Lango Cultural Institution Pleads for Return of Cultural Properties

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In short
Dr. Richard Nam, The Lango Cultural Institution premier told URN that the institution needs to repossess a huge piece of land at Iredha Estate in Central Division and the structure housing Lira district administration among others.

Lango Cultural Institution has joined a list of several other institutions that are coming up to claim properties that could be in the possession of the central government.

The enthusiasm to reclaim ownership of properties was driven by the recent return of Buganda properties commonly referred to as ‘Ebyaffe’ and the subsequent request from Tooro Kingdom for the return of ‘Ebyaitu’.
 
Dr. Richard Nam, The Lango Cultural Institution premier told URN that the institution needs to repossess a huge piece of land at Iredha Estate in Central Division and the structure housing Lira district administration among others.

Dr. Nam further explains that some properties belonging to Lango Cultural Institution were grabbed by the government after Independence and around 1966 when traditional Institutions were abolished.

He argues that the then Lango district headquarters where Lira district local government is housed now was built using funds locally generated by the people of Lango through their cultural leadership.
 
According to Dr. Nam, Lango people had a government before British rule and it consisted of Won Nyaci (Paramount Chief), Twon Lwak (Military Leader), Awitong (Supreme Clan Chief), Rwot (Chief), Won Paco (Head of Homesteads), and Awi-Otem (Head of Family Lineage).

He adds that much as Lango did not have hereditary leaders as the practice is in Buganda, Bunyoro and Tooro, the Colonial masters recognized the leaders and sought their counsel on a number of issues.

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Dr. Nam argues that when the NRM government captured power, Institution of traditional leaderships were reinstated across the country meaning that they should have also been allowed to take over their properties that existed before.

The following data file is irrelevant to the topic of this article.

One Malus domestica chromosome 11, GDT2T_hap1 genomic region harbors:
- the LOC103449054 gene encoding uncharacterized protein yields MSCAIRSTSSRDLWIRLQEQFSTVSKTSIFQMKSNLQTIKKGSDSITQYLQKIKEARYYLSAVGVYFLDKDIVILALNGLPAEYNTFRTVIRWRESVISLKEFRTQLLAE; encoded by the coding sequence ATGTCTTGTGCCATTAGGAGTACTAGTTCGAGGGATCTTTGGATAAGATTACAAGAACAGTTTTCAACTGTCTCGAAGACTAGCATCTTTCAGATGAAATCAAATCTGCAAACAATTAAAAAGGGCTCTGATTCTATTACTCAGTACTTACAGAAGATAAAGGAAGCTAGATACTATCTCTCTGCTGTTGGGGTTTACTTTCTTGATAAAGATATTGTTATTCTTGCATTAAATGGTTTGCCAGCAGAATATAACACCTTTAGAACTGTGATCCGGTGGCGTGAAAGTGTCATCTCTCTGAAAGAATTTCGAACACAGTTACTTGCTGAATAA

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However, Adams Makmot a lawyer with Kibwanga and Co. Advocate says Lango cultural Institution has no moral and legal ground to reclaim any property belonging to the district and government.

According to Makmot, the Institution can only succeed with the claim on political grounds because unlike kingdoms like Buganda that already existed before Uganda was declared a British protectorate, Lango did not own any properties.
 
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The enthusiasm to reclaim ownership of properties presumed to be belonging to Lango Cultural Institution was driven by the recent presidential action to return various properties to Buganda Kingdom.

 

About the author

Ronald Odongo
Ronald Odongo is the URN Bureau Chief Lira, Northern Uganda.A multimedia Journalist, Media trainer and investigative enthusiast. Lira,Apac,Dokolo,Oyam, Kwania, Otuke, Amolatar,and Alebtong districts fall under his docket. Odongo has been a URN staff member since 2012 though he had been a contributor since 2006.

Odongo started out as a bicycle reporter for Radio Unity in 2004. He was Radio Rhino FM's senior reporter, Luo news anchor and station producer between 2006 and 2011. Odongo started out as a freelance writer for Uganda Radio Network in 2006.

Odongo is particularly interested in reporting on community health, and education concerns. Good governance and human rights beats are dear to Odongo as a former Lord’s Resistance Army rebels captive 1996-1998.